Richard Brabin is in thrall of the uncompromising Kills

With a glut of bands, often referred to as ‘the the bands’ rearing and roaring throughout the early 00’s, spearheaded by The Strokes in the US and The Libertines in the UK, there was always the question of just how many would be able to achieve long-standing success in a hugely over saturated marketplace. However, The Kills always had an extra string to their bow in this Darwinian free-for-all, having transatlantic membership which allowed for mutual accessibility in both continents and a vibrant and less coalescent mission statement.

With their new album Ash & Ice, the eclectic crowd at Oxford’s O2 would suggest The Kills appear to be keeping their loyal customers satisfied while picking up new admirers along the way.

Now in their 15th year, The Kills are a more polished and refined beast to their earlier more DIY approach, and have not only an impressive back catalogue to work with but the performing prowess and self belief of a band who know exactly how to woo and delight, thumping through a magisterial set of belting rock and roll rhapsodies. As soon as The Kills take to the stage, now with a live drummer and an extra multi instrumentalist, Mosshart and Hince dominate the stage both physically and musically, barely lowering the high bar of momentum they set for their entire show.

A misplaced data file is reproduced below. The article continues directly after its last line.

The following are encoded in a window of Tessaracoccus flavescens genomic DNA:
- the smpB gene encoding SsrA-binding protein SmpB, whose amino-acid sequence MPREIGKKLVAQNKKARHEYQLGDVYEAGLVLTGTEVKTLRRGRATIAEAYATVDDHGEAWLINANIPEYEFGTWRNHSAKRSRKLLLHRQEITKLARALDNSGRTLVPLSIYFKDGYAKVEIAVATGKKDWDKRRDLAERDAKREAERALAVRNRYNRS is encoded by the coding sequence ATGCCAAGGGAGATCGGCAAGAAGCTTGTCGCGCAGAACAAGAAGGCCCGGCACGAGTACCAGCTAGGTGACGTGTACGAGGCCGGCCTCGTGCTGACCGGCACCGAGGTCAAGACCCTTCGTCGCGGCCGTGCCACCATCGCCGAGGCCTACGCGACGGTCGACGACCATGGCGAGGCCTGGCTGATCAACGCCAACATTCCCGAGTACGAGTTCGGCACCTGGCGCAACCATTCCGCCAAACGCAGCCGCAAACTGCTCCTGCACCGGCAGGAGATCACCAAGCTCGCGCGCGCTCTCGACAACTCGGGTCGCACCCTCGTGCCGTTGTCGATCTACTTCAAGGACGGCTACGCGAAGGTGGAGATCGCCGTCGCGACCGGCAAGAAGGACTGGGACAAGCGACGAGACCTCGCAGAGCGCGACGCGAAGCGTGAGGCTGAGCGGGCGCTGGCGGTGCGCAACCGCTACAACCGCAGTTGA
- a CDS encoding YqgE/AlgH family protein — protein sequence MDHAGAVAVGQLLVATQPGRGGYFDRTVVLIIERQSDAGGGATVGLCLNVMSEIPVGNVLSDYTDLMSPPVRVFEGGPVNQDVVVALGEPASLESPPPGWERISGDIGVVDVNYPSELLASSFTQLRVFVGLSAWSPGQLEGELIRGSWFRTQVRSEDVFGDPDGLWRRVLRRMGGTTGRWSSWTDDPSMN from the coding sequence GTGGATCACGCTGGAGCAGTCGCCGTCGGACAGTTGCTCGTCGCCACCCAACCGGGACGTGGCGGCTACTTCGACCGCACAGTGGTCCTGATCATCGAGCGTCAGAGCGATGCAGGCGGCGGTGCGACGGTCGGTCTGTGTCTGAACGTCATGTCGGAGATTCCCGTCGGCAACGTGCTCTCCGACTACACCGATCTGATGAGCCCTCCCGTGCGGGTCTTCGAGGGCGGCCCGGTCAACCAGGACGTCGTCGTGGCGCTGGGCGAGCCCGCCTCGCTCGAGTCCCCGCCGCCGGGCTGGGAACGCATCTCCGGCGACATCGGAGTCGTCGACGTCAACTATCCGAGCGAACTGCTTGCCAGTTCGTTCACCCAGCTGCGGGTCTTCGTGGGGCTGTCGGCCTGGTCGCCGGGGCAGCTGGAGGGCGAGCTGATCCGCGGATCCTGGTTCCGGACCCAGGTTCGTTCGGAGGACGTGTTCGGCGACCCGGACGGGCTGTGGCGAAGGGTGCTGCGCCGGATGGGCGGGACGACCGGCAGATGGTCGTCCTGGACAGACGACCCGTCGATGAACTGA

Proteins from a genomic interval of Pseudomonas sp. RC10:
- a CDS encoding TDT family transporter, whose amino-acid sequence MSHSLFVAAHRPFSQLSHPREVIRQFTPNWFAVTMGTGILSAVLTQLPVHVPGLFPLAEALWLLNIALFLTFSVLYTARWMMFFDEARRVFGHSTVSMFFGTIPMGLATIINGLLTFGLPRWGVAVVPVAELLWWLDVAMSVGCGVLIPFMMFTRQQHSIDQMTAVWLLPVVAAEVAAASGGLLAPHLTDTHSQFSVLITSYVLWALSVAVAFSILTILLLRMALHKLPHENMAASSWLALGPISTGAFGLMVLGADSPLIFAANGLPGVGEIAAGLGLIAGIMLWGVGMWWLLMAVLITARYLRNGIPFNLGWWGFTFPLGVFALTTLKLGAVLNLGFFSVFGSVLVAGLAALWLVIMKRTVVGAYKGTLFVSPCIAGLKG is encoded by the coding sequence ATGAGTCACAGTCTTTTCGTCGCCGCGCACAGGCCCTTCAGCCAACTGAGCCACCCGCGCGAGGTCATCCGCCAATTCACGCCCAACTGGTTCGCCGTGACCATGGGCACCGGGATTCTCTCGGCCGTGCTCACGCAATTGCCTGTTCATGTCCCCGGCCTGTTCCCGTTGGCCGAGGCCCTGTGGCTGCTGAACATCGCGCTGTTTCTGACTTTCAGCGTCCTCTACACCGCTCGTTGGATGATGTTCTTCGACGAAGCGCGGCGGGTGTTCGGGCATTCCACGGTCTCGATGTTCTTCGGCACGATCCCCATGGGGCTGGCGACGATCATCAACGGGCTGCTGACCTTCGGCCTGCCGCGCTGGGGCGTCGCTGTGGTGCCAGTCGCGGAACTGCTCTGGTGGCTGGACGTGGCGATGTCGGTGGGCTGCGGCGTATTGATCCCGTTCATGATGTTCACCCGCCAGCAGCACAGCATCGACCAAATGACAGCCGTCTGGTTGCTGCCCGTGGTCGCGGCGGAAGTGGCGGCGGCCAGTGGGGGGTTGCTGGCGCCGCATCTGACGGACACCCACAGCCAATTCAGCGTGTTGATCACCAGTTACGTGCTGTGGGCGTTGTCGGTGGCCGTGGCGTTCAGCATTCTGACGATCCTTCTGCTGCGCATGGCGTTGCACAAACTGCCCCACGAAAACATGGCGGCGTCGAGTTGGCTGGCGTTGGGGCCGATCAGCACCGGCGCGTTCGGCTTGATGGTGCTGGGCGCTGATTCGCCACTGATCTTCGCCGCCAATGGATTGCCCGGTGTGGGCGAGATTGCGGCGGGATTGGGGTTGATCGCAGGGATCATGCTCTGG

The group haven’t changed their uncompromising nature, still adhering to grunge-inflected, sleazy guitar work, and Mosshart’s captivating vocals feel as fresh as they did at the turn of the century as do the bluesy meanderings of Hince’s guitar.

The set is a cleverly orchestrated selection of songs which would charm both ardent fan and relative new comer, a mix of old, new, singles and album tracks which, while sticking to a clear and definitive approach to composition, never feel overindulged.

John Peel once stated, when asked why he loved The Fall so much: “They are always different, they are always the same.” This statement certainly rings true with The Kills, and while many bands have fallen along the wayside despite desperate attempts to roll with the times, The Kills do exactly what they do – and well enough that it always has innate relevance and absolute necessity.